first_img continue reading » ShareShareSharePrintMailGooglePinterestDiggRedditStumbleuponDeliciousBufferTumblr The COVID-19 pandemic could be shifting the way we work. While remote work has picked up in recent years, companies have mainly offered it as a flexible option to help ease logistical challenges for employees, such as frequent travel, long commutes, or working outside of normal business hours. Before the COVID-19 outbreak, 18% of U.S. employees worked remotely full-time, according to SmallBizGenius. With companies incorporating social distancing guidelines, that percentage has skyrocketed, as remote work has become a necessity.If working remotely has unexpectedly become new policy for your credit union during this crisis, it has likely forced some major adjustments to your working environment and team’s structure. You may now be juggling work with kids home from school, cohabitating with other stay-at-home workers, or dealing with various technology issues, not to mention learning virtual meeting software and finding a place to store your files.Whether you are a first-time telecommuter or accustomed to working off-site, here are some practical tips for effectively setting up a home office while protecting your devices and personal information.Remember the basics. Keep your security software up to date and use strong passwords on all of your devices and apps. The passwords should be long and unique. It’s good practice to make them at least 12 characters that are a mix of numbers, symbols and capital and lowercase letters.last_img read more

first_img1 Juan Mata is looking forward to playing his part in West Ham’s farewell to Upton Park – a place the Manchester United man says ‘breathes English football’.Louis van Gaal takes his United side to face the Hammers on Tuesday night in what will be the last-ever official game at Upton Park before their summer relocation into the Olympic Stadium.While it will be an emotional night for all those involved with West Ham, United go there knowing victories in their final two league games will guarantee them a place in the Barclays Premier League top four and a Champions League spot.Last month, United won the last-ever FA Cup match to be played at Upton Park, with a 2-1 sixth-round replay win setting them up for a semi-final victory over Everton.But this time the emotions will run even higher, and Mata – who scored the only goal in Saturday’s gritty win at lowly Norwich – knows it will be no ordinary night in east London.“It’s going to be special,” he wrote in his weekly blog.“The last official game at the Boleyn Ground, where West Ham has been playing for 112 years. With that image of Bobby Moore, it’s a place that breathes English football… it will be an honour to be there and try to get the last win.“West Ham has been a tough opponent this season. We know them well because we’ve played against them in the FA Cup too. They are in the seventh position by a combination of effort and talent, not by chance.“It (the win at Norwich) was a very important win to keep us in the fight for the Champions League, even more after the draw between (Manchester) City and Arsenal.” Juan Mata netted in Manchester United’s weekend win at Norwich last_img read more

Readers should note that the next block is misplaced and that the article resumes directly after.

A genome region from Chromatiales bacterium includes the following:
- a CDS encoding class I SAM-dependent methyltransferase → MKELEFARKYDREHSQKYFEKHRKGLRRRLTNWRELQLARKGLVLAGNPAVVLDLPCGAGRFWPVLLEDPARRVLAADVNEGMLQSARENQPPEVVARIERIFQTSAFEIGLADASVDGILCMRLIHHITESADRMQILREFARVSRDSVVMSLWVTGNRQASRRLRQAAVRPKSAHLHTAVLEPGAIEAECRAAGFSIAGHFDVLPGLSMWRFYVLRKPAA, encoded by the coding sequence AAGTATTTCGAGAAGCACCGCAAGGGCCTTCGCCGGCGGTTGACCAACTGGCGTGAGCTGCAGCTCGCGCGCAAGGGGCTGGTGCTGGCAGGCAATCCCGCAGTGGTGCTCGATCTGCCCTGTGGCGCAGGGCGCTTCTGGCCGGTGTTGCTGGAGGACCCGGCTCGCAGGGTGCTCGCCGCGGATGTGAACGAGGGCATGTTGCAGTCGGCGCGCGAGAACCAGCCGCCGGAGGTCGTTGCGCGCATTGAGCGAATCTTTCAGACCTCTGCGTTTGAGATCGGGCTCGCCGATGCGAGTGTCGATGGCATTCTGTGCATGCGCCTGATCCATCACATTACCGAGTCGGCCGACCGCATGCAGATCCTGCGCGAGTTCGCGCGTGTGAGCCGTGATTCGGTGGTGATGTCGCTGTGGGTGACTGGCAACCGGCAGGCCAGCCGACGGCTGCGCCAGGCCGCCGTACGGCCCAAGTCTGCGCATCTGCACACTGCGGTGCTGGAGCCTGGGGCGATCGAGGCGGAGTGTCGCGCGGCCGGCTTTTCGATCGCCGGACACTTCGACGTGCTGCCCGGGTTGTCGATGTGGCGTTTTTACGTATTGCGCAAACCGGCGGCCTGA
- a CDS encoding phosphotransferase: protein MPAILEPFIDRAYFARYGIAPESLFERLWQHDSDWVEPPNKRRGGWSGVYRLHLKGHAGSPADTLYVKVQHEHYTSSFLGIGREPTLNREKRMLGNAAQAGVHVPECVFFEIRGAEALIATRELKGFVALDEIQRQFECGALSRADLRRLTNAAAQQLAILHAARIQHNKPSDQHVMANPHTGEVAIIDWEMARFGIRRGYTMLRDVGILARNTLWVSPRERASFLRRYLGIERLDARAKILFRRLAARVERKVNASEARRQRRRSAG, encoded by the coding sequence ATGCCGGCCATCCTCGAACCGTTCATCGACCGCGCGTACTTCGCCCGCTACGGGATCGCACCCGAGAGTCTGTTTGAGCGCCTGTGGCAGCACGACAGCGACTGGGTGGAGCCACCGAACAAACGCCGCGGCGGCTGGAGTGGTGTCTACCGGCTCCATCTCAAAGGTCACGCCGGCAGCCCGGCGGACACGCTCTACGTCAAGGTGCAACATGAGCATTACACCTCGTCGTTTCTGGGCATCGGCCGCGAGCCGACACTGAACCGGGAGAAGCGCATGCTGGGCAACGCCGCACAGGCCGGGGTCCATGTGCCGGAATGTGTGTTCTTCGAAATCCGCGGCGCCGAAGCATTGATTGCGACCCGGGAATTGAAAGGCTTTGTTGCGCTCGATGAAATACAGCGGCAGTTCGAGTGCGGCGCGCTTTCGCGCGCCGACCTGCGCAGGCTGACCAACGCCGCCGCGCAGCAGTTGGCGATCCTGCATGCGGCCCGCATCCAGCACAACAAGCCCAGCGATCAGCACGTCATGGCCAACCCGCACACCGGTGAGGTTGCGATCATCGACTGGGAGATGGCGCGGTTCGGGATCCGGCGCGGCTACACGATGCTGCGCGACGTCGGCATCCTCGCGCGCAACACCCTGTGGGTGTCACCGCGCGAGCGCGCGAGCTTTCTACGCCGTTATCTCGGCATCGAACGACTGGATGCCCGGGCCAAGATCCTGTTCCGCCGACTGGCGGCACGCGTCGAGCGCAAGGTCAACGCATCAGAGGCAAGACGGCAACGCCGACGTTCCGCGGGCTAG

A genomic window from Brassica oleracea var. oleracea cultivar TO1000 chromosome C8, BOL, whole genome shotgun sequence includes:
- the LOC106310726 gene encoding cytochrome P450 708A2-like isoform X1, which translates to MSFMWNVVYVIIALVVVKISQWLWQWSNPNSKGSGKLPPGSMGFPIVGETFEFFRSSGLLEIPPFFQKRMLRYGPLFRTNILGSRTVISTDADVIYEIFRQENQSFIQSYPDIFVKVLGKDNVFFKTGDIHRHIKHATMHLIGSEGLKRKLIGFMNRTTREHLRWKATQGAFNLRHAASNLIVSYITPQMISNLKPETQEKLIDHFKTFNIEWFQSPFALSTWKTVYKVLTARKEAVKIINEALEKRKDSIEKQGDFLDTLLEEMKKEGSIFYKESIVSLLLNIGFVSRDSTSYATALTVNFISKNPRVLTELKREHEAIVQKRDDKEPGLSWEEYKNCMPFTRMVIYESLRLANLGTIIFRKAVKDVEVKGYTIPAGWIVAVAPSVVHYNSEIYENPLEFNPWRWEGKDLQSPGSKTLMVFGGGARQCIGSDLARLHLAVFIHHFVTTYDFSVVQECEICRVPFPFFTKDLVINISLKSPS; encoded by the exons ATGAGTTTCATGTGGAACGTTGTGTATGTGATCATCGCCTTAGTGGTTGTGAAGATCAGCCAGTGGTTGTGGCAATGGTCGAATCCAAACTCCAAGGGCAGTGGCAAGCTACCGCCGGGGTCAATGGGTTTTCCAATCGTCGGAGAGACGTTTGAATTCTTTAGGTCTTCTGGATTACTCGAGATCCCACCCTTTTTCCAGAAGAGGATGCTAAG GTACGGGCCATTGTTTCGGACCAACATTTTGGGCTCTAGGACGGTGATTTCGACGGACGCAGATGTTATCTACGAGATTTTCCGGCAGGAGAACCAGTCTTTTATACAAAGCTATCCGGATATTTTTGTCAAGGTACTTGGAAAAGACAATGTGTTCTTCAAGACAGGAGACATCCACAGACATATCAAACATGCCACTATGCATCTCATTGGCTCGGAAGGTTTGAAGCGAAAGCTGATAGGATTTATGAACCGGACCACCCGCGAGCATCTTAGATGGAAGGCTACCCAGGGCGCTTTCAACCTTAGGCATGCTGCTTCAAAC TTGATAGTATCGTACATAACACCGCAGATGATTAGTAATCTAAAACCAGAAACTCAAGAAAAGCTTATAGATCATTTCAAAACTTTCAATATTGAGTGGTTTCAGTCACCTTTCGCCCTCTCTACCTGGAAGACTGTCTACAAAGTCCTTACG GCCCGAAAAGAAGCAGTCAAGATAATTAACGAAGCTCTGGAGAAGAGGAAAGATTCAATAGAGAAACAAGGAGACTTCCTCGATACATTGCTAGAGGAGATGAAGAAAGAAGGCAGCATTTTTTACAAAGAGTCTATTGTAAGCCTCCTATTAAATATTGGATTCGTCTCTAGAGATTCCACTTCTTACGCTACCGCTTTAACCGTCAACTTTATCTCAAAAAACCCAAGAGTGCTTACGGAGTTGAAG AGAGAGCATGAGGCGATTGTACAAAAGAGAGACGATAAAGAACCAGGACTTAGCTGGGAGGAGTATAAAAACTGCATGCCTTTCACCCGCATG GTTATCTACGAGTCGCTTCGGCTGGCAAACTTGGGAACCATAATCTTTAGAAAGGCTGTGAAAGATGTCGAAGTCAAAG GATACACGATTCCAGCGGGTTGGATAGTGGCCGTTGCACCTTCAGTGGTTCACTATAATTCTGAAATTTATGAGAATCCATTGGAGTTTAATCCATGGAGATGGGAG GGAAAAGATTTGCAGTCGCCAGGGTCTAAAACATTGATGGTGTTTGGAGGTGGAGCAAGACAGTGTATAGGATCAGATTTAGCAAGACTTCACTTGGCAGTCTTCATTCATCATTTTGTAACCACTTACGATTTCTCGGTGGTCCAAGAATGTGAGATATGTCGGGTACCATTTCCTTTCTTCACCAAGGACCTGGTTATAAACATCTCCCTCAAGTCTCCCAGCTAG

first_img Facebook Twitter: @NeosKosmos Instagram It was a great honour to be invited by the Consul-General of Greece, Her Excellency Christina Simantiraki, to a special awards ceremony held in Melbourne last Sunday 6 November. The event hosted by South Melbourne’s Hellenic RSL Sub Branch was held to honour the war service of 26 Anzac veterans who served in Greece. The event was the occasion of the awarding by the Consul-General of the Greek Medal of Honour 1940-41 and associated scroll to the families of veterans of the Greek campaign.Over one hundred people attended, including the descendants of these veterans were in attendance representing their loved ones.Stephen Dimopoulos, MP for Oakleigh attended, representing the Victoria Minister for Veterans, the Hon John Eren MP, as well Victorian Minister, the Hon Jenny Mikakos MP. The Hon Bruce Atkinson, MP for eastern Region and President of the Victorian Legislative Council was also in attendance, as was former MP and Minister, the Hon John Pandazopoulos. Nikolaos Kydas from our Committe as well as Lambis Englezos, our patron, were also present.Many members of Melbourne’s Greek community were in attendance, including the Greek Orthodox Community of Melbourne and Victoria, the Cretan community, the Lemnian Community of Victoria, the Papaflessas Brotherhood and the Kalamata Society – amongst others.The names of the 26 diggers honoured are listed here – The master of ceremonies was Mr Terry Kanelos, Secretary of the Hellenic RSL Sub Branch and also a member of our Lemnos Gallipoli Commemorative Committee.It was a special pleasure to hear the Consul-General mention the erection of our Lemnos Gallipoli memorial at nearby Albert Park as one of the most markers commemorating the Hellenic connection to Australia’s Anzac story. She also mentioned the recent erection of the new 42nd Street Memorial near Suda Bay on Crete, supported by Australia’s Cretan community, as well as the erection only last month of a memorial plaque at Greece’s Brallos Pass in commemoration of the service of the Australian 2/2 Field regiment in the important battle fought there April 1941. The latter was erected by the 2/2 Field Regiment Association and unveiled by the Australian Ambassador to Greece, His Excellency John Griffin.It was particularly good to meet the families of some of these honoured veterans.Corporal Herbert ‘Slim’ Wrigley One of those present was Ms Xanthoula Wrigley, the wife of Corporal Herbert “Slim” Wrigley. Corporal Wrigley served in the Greek campaign, was captured and escaped to fight with the Greek resistance against the German occupation of Greece. During his escape and resistance work Herbert was supported by the family of Xanthoula Papadopoulos , whose father Ioannis was in the resistance. After the war, Herbert and Xanthoula began a correspondence that would lead Xanthoula to Australia and marriage with Herbert.Major Hedley Stephens Another couple present were Susan Kimpton and Bernie O’Connor, relatives of Major Hedley Stephens. Hedley enlisted early in the war – his enlistment number VX99 – betraying his enthusiasm to serve his country. Born in Tasmania in 1906, Hedley was living in Hawthorn and had served in the milita when he enlisted at South Melbourne on 1 November 1939. Serving with the 2/2 Field Regiment, he served under Brigadier Ned Herring, a veteran of the Salonika campaign in WW1. During the Greek campaign Hedley was attached to the 6th Division Headquarters. During the withdrawal from Greece, Hedley made his way across the Corinth Canal, through Argos to Nafplio, where he awaited evacuation. unfortunately Hedley was not evacuated. Captured by the Germans, Hedley served out the war as a POW in German prisoner of war camps. He returned to Australia after the war and was discharged on 2 August 1945. If you are the family of a veteran who served in Greece during WW2, have not received this award and believe that you maybe eligible, please contact the Consulate of the Hellenic Republic in Melbourne – email: [email protected]; phone: +613 98664524 On behalf of our Committee, congratulations to all the families who received their medals and scrolls on behalf of their loved ones. And a big thank you to the Consul-General for making these awards and to the Hellenic RSL Sub Branch for hosting them.A personal thank you to Manny Karvelas and Paul Soug for sharing their photographs – yet again.last_img read more